Magic Does The Trick

As is customary in China, Wang Jing accompanied us to the train station to catch our train to Nanjing.  But once we waved goodbye, we were completely on our own for the next week.  I was confident I could handle all of our normal communication needs, but if something strange happened (i.e. a medical emergency), it would have been a big challenge linguistically.

Wuhan's new Hankou train station looked really different from the last time I saw it a year ago.

Once we were on the train, I started officially working with Mike on Chinese.  I also started teaching Mike a few magic tricks.  During my time in China, I found that basic card tricks really were great ice breakers in multi-lingual, cross-cultural circumstances.  Often for fun at the end of a class, I would teach my students how to perform a magic trick in English, and they were always a hit.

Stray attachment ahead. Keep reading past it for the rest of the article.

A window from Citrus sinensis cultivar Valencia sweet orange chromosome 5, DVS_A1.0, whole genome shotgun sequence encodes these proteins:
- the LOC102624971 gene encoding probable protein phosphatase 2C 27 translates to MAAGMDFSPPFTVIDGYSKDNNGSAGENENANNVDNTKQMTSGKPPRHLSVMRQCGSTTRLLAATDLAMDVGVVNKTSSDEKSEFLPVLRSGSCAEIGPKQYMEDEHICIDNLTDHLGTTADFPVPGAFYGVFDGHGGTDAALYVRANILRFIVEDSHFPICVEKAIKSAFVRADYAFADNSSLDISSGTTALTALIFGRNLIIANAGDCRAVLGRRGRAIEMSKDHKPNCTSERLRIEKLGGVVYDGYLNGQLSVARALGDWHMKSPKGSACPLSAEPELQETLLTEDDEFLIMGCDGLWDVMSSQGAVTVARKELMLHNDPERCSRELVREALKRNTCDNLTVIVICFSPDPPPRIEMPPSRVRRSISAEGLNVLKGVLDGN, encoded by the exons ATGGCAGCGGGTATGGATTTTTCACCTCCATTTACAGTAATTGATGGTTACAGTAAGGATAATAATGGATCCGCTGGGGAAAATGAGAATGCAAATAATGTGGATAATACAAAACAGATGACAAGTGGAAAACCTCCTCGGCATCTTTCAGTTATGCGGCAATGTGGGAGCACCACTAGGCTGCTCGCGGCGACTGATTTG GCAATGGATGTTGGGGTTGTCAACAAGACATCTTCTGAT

Mike was a quick learner, and without hesitation he started using them as a way to interact with the other passengers.   He would perform the trick, they would try to figure it out, and then they would teach him or us another card game that they knew.  It made the seven hour train ride fly by.  Magic became a fun thing we did throughout the trip with our various travel companions.

Want to make a friend but don't speak the same language? A little magic does the trick.

Mike was a social hit throughout the trip.  Many people were impressed that such a young foreigner would be traveling independently in China, and they were even more impressed when he was social.  I was really proud of how he took advantage of the opportunity to meet and talk with all types of people.

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